THE owner of a Cape Bridgewater property and two companies have been charged with 253 animal cruelty offences for their alleged involvement in clearing the property in Victoria’s South West which disturbed more than 200 koalas including at least 70 which were injured and killed or had to be euthanised.
The landowner faces 126 charges under the Prevention of Cruelty to Animals Act 1986 and the Wildlife Act 1975, including 18 aggravated cruelty charges for causing fatal injuries.
A forest and earthmoving business is facing the same 126 charges.
The man and business are accused of clearing habitat which wounded and caused unreasonable pain or suffering to dozens of koalas.
They are also charged with destroying koalas which are a protected species.
A separate contracting business has also been charged with one cruelty offence under the Prevention of Cruelty to Animals Act 1986 for disturbing the koala population.
The charges follow a complex investigation by the Conservation Regulator after Forest and Wildlife Officers responded to reports of injured and starving koalas at the Cape Bridgewater property in February last year.
A crime scene was established and a triage centre set up to assess the koalas.
Sadly, 21 koalas were found dead on site and 49 koalas had to be euthanised.
It is alleged that following assessment of the deceased and euthanised animals, 70 koalas were identified as experiencing, or likely to experience, pain or suffering in the form of starvation and/or dehydration, and 25 of those koalas had also sustained fractures.
More than 120 koalas were released directly from the incident site back into the wild, with more than 70 animals taken into care and of those around 60 were released from care into the wild.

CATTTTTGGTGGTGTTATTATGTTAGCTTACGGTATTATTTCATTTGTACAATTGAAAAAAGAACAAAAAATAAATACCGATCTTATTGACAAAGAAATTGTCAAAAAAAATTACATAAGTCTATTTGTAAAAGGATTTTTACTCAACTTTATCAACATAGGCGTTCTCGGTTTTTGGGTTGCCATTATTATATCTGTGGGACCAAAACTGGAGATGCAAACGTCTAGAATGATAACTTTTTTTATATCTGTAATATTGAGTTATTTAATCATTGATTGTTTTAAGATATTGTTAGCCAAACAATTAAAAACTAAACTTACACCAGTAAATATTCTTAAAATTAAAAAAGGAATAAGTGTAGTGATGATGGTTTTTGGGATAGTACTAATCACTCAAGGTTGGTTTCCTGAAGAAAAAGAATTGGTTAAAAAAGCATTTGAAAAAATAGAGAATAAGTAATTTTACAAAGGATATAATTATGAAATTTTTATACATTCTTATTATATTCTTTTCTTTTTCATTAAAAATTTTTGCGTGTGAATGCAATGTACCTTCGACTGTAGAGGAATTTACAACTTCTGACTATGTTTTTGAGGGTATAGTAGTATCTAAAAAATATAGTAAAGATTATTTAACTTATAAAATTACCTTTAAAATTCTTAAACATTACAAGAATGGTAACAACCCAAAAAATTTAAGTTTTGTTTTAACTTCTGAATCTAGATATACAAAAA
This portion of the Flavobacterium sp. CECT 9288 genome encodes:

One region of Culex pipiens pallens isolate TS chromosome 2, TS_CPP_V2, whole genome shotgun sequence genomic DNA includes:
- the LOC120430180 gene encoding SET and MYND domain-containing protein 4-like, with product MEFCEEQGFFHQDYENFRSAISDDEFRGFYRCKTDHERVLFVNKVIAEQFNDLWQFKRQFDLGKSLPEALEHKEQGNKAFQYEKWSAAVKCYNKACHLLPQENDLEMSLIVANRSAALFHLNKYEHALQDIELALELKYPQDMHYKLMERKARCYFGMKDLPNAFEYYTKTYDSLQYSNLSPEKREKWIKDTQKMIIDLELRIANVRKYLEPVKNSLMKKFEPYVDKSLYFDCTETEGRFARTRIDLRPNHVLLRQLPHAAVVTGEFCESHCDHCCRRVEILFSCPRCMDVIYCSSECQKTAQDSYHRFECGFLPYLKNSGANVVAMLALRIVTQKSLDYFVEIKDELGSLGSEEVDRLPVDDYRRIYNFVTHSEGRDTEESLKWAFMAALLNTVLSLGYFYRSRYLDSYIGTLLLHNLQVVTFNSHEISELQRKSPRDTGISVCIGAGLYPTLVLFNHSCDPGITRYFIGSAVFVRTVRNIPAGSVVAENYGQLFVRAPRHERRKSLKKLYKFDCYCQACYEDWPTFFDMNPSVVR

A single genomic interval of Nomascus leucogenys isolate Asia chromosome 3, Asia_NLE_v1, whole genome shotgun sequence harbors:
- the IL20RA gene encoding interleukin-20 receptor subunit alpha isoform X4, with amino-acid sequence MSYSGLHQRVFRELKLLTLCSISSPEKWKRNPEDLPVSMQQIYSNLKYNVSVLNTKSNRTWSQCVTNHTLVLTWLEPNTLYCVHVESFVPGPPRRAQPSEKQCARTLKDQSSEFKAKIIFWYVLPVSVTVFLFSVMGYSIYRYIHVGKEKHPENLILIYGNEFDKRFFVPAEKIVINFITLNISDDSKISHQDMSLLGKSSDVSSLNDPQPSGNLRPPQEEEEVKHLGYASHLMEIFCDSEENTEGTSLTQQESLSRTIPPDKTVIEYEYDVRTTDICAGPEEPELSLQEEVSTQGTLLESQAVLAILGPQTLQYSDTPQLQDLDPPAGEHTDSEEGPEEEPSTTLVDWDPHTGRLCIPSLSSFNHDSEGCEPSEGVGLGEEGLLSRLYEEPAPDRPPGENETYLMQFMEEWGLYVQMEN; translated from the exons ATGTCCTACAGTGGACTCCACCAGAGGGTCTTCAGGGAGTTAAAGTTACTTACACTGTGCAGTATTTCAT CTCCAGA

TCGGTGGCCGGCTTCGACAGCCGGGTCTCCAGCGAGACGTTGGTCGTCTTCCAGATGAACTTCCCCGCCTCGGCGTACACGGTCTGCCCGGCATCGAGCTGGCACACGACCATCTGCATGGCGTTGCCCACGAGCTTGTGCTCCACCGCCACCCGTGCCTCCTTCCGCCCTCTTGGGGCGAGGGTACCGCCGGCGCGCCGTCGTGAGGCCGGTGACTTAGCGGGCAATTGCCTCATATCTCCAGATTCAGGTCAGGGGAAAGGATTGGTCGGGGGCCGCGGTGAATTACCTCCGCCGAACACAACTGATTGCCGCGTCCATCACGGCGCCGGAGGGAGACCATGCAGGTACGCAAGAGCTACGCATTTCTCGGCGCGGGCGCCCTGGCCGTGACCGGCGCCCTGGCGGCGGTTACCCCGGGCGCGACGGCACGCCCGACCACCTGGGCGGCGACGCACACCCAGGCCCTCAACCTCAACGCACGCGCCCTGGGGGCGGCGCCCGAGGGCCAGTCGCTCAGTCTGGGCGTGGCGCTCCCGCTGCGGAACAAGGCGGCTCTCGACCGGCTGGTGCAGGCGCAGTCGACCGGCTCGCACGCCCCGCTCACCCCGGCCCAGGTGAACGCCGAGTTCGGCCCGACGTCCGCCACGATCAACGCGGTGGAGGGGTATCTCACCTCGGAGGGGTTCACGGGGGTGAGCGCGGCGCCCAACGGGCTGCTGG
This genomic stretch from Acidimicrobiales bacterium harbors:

The maximum penalty for one charge of aggravated animal cruelty leading to death is $218,088 for a business, and $90,870 or two years imprisonment for an individual.
The maximum penalty for one charge of animal cruelty is $109,044 for a business, and $45,435 or 12 months jail for an individual.
The maximum penalty for one charge of illegally hunting, taking or destroying protected wildlife is $9,087 and/or six months imprisonment.
An additional fine of up to $908 per head of wildlife may also apply.
The matter is listed for the Portland Magistrates Court on February 22.
Chief Conservation Regulator, Kate Gavens said: “We understand the community’s concerns about this case and we have ensured a thorough investigation which led to these charges.
“Our investigation included gathering a large volume of evidence from the crime scene, as well as mobile devices and witness statements.
“Techniques such as forensic radiography and pathology were undertaken on all deceased animals discovered on the property to assist in determining when and how the animals died.
“Animal cruelty and destruction of protected wildlife are serious offences and the Conservation Regulator is continuing its focus on detecting and investigating these crimes.”
The Conservation Regulator oversees the regulation of wildlife, forests and public land in Victoria.